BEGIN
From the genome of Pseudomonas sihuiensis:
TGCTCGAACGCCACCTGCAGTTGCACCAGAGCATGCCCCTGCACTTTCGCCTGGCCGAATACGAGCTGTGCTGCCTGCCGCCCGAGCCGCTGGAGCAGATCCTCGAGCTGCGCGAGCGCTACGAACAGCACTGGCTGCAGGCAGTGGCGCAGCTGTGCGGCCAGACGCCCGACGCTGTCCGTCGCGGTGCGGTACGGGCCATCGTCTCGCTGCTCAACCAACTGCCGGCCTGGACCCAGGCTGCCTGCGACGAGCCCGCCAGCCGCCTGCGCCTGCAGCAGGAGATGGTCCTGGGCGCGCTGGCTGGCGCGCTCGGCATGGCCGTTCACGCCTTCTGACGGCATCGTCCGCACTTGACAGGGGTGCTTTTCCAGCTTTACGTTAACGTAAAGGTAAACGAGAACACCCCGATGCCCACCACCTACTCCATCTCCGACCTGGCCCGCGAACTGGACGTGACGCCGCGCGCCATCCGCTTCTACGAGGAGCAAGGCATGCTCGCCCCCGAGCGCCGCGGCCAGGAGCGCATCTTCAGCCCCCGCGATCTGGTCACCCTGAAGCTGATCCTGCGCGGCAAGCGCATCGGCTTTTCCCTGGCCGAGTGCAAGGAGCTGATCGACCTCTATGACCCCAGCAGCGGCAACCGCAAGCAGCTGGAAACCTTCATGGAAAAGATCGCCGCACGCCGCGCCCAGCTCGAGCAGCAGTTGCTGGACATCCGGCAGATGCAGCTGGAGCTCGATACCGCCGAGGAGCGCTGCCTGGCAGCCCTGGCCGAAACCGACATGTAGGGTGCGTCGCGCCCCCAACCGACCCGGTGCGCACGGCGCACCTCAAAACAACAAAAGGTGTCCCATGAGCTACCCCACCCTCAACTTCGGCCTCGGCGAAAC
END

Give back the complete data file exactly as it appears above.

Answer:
From the genome of Pseudomonas sihuiensis:
TGCTCGAACGCCACCTGCAGTTGCACCAGAGCATGCCCCTGCACTTTCGCCTGGCCGAATACGAGCTGTGCTGCCTGCCGCCCGAGCCGCTGGAGCAGATCCTCGAGCTGCGCGAGCGCTACGAACAGCACTGGCTGCAGGCAGTGGCGCAGCTGTGCGGCCAGACGCCCGACGCTGTCCGTCGCGGTGCGGTACGGGCCATCGTCTCGCTGCTCAACCAACTGCCGGCCTGGACCCAGGCTGCCTGCGACGAGCCCGCCAGCCGCCTGCGCCTGCAGCAGGAGATGGTCCTGGGCGCGCTGGCTGGCGCGCTCGGCATGGCCGTTCACGCCTTCTGACGGCATCGTCCGCACTTGACAGGGGTGCTTTTCCAGCTTTACGTTAACGTAAAGGTAAACGAGAACACCCCGATGCCCACCACCTACTCCATCTCCGACCTGGCCCGCGAACTGGACGTGACGCCGCGCGCCATCCGCTTCTACGAGGAGCAAGGCATGCTCGCCCCCGAGCGCCGCGGCCAGGAGCGCATCTTCAGCCCCCGCGATCTGGTCACCCTGAAGCTGATCCTGCGCGGCAAGCGCATCGGCTTTTCCCTGGCCGAGTGCAAGGAGCTGATCGACCTCTATGACCCCAGCAGCGGCAACCGCAAGCAGCTGGAAACCTTCATGGAAAAGATCGCCGCACGCCGCGCCCAGCTCGAGCAGCAGTTGCTGGACATCCGGCAGATGCAGCTGGAGCTCGATACCGCCGAGGAGCGCTGCCTGGCAGCCCTGGCCGAAACCGACATGTAGGGTGCGTCGCGCCCCCAACCGACCCGGTGCGCACGGCGCACCTCAAAACAACAAAAGGTGTCCCATGAGCTACCCCACCCTCAACTTCGGCCTCGGCGAAAC